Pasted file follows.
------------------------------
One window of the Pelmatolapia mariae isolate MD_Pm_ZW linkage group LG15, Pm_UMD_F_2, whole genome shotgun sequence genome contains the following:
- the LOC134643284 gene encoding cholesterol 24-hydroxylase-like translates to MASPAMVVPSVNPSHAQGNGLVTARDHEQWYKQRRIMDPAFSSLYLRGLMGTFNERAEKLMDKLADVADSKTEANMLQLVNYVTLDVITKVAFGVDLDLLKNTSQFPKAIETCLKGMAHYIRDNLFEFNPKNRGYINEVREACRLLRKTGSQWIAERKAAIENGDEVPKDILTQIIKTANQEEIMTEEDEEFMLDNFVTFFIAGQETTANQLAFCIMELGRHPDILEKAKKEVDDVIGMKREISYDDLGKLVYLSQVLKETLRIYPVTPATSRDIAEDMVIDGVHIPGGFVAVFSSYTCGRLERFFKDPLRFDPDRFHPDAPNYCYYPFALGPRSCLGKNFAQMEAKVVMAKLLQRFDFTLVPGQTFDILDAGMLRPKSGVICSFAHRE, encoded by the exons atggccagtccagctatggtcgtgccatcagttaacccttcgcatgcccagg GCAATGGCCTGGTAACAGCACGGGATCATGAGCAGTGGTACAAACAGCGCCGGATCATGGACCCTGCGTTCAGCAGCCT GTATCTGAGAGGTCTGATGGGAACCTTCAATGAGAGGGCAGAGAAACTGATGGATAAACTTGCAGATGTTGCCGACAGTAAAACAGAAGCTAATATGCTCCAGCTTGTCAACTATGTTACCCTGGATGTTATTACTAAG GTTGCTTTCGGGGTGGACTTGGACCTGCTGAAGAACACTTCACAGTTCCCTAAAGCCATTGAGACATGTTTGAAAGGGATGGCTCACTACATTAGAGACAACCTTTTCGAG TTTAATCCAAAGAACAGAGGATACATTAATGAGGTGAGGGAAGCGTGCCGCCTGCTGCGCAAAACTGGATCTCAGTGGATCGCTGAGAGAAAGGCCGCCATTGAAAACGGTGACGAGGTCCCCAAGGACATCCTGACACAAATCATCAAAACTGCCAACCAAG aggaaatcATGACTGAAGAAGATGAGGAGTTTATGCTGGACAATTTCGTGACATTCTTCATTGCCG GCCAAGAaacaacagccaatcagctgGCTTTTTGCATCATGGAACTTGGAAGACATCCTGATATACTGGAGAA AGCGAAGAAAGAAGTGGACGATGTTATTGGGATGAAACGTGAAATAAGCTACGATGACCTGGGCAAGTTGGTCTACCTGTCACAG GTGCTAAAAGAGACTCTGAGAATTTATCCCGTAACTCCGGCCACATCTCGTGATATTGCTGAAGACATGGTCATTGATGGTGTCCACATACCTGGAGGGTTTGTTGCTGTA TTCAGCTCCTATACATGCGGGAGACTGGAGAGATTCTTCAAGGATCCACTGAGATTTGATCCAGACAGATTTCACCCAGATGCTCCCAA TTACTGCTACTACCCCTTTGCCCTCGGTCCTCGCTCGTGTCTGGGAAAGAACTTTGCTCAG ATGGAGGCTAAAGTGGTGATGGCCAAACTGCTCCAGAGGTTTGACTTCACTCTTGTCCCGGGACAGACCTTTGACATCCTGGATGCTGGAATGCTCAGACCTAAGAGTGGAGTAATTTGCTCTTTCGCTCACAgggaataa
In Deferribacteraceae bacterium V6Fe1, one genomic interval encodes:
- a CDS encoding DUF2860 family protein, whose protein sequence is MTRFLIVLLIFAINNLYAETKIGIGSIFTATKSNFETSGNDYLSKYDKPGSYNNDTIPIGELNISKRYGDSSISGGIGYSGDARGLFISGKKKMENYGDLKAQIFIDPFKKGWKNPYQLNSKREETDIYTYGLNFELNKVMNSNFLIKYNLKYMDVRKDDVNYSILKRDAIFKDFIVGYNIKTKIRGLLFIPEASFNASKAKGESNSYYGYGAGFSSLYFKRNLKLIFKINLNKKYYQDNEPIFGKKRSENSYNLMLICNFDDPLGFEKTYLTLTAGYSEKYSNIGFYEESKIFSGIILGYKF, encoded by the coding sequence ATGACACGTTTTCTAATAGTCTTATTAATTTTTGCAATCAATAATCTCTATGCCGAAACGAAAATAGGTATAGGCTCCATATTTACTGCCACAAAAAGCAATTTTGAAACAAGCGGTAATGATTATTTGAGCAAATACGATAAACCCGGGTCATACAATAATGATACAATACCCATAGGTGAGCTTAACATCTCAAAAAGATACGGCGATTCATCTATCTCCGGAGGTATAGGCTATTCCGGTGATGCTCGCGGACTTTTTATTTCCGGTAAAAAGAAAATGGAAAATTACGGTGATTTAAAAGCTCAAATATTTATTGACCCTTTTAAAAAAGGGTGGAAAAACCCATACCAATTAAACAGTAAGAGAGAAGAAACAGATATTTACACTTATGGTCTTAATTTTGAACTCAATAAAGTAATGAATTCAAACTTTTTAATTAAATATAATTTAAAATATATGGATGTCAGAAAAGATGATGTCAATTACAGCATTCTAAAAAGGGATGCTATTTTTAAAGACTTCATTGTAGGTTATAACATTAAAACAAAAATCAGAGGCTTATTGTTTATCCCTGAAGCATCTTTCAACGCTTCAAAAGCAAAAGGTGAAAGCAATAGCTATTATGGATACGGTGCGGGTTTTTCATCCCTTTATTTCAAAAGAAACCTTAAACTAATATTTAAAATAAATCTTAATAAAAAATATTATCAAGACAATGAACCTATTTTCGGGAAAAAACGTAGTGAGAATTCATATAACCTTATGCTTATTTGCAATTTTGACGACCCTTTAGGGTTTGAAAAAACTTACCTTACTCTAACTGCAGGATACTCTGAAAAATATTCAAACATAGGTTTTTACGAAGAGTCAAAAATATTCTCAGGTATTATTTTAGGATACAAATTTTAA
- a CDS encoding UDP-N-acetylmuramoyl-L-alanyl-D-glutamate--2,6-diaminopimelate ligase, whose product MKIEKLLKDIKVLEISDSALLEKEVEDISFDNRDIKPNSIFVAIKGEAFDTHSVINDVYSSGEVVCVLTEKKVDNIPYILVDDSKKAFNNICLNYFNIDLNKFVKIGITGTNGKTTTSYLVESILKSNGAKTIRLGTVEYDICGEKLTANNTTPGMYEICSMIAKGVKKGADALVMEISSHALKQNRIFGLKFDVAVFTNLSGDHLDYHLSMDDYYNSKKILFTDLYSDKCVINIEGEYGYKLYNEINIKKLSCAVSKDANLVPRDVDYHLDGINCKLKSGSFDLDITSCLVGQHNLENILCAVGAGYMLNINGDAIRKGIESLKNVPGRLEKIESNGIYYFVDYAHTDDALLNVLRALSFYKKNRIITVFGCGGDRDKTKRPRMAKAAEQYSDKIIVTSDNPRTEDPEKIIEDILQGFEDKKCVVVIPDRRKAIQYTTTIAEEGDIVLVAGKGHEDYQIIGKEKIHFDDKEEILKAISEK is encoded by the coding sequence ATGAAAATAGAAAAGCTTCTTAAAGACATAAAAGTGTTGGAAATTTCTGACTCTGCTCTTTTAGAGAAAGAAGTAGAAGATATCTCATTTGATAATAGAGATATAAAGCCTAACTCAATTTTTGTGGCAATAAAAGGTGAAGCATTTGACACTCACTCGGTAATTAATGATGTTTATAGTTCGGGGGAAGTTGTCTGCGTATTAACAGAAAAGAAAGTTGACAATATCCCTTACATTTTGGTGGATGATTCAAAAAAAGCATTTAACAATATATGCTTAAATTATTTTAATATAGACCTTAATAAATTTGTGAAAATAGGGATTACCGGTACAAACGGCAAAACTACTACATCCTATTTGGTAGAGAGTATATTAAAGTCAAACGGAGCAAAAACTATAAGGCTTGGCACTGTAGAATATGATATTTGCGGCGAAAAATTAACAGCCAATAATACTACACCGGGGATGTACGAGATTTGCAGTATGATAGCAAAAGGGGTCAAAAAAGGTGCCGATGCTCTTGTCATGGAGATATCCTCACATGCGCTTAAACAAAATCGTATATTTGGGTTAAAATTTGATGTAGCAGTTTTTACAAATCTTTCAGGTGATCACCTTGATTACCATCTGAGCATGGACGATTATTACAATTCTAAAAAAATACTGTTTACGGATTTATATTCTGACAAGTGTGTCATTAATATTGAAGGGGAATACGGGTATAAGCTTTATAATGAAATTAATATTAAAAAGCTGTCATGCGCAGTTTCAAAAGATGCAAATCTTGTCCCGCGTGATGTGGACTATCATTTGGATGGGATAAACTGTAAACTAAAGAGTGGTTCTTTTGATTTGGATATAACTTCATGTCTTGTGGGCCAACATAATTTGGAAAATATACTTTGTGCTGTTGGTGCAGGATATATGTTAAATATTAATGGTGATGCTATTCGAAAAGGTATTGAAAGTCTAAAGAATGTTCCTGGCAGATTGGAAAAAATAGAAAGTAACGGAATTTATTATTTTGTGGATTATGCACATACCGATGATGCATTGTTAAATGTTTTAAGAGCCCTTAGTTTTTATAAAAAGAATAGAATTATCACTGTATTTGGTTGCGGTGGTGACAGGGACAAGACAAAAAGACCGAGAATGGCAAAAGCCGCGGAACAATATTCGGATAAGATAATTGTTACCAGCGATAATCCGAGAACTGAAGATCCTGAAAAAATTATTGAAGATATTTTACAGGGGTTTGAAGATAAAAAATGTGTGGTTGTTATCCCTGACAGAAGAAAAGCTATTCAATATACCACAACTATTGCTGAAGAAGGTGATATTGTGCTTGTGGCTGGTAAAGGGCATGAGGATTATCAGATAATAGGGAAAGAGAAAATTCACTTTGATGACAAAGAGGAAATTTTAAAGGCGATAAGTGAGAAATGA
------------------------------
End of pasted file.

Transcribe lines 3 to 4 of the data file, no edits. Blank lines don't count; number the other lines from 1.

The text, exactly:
In Deferribacteraceae bacterium V6Fe1, one genomic interval encodes:
- a CDS encoding DUF2860 family protein, whose protein sequence is MTRFLIVLLIFAINNLYAETKIGIGSIFTATKSNFETSGNDYLSKYDKPGSYNNDTIPIGELNISKRYGDSSISGGIGYSGDARGLFISGKKKMENYGDLKAQIFIDPFKKGWKNPYQLNSKREETDIYTYGLNFELNKVMNSNFLIKYNLKYMDVRKDDVNYSILKRDAIFKDFIVGYNIKTKIRGLLFIPEASFNASKAKGESNSYYGYGAGFSSLYFKRNLKLIFKINLNKKYYQDNEPIFGKKRSENSYNLMLICNFDDPLGFEKTYLTLTAGYSEKYSNIGFYEESKIFSGIILGYKF, encoded by the coding sequence ATGACACGTTTTCTAATAGTCTTATTAATTTTTGCAATCAATAATCTCTATGCCGAAACGAAAATAGGTATAGGCTCCATATTTACTGCCACAAAAAGCAATTTTGAAACAAGCGGTAATGATTATTTGAGCAAATACGATAAACCCGGGTCATACAATAATGATACAATACCCATAGGTGAGCTTAACATCTCAAAAAGATACGGCGATTCATCTATCTCCGGAGGTATAGGCTATTCCGGTGATGCTCGCGGACTTTTTATTTCCGGTAAAAAGAAAATGGAAAATTACGGTGATTTAAAAGCTCAAATATTTATTGACCCTTTTAAAAAAGGGTGGAAAAACCCATACCAATTAAACAGTAAGAGAGAAGAAACAGATATTTACACTTATGGTCTTAATTTTGAACTCAATAAAGTAATGAATTCAAACTTTTTAATTAAATATAATTTAAAATATATGGATGTCAGAAAAGATGATGTCAATTACAGCATTCTAAAAAGGGATGCTATTTTTAAAGACTTCATTGTAGGTTATAACATTAAAACAAAAATCAGAGGCTTATTGTTTATCCCTGAAGCATCTTTCAACGCTTCAAAAGCAAAAGGTGAAAGCAATAGCTATTATGGATACGGTGCGGGTTTTTCATCCCTTTATTTCAAAAGAAACCTTAAACTAATATTTAAAATAAATCTTAATAAAAAATATTATCAAGACAATGAACCTATTTTCGGGAAAAAACGTAGTGAGAATTCATATAACCTTATGCTTATTTGCAATTTTGACGACCCTTTAGGGTTTGAAAAAACTTACCTTACTCTAACTGCAGGATACTCTGAAAAATATTCAAACATAGGTTTTTACGAAGAGTCAAAAATATTCTCAGGTATTATTTTAGGATACAAATTTTAA